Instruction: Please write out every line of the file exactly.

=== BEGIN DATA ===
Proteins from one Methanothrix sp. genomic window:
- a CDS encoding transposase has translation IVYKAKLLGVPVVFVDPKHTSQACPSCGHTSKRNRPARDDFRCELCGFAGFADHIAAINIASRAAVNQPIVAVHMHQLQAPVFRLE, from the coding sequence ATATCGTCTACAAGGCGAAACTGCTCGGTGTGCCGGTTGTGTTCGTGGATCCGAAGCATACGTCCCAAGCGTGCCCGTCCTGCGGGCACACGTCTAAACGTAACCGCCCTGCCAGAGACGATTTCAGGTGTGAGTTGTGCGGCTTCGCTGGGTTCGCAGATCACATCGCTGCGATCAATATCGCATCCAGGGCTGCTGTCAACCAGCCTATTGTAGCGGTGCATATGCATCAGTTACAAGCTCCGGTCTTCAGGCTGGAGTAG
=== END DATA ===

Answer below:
Proteins from one Methanothrix sp. genomic window:
- a CDS encoding transposase has translation IVYKAKLLGVPVVFVDPKHTSQACPSCGHTSKRNRPARDDFRCELCGFAGFADHIAAINIASRAAVNQPIVAVHMHQLQAPVFRLE, from the coding sequence ATATCGTCTACAAGGCGAAACTGCTCGGTGTGCCGGTTGTGTTCGTGGATCCGAAGCATACGTCCCAAGCGTGCCCGTCCTGCGGGCACACGTCTAAACGTAACCGCCCTGCCAGAGACGATTTCAGGTGTGAGTTGTGCGGCTTCGCTGGGTTCGCAGATCACATCGCTGCGATCAATATCGCATCCAGGGCTGCTGTCAACCAGCCTATTGTAGCGGTGCATATGCATCAGTTACAAGCTCCGGTCTTCAGGCTGGAGTAG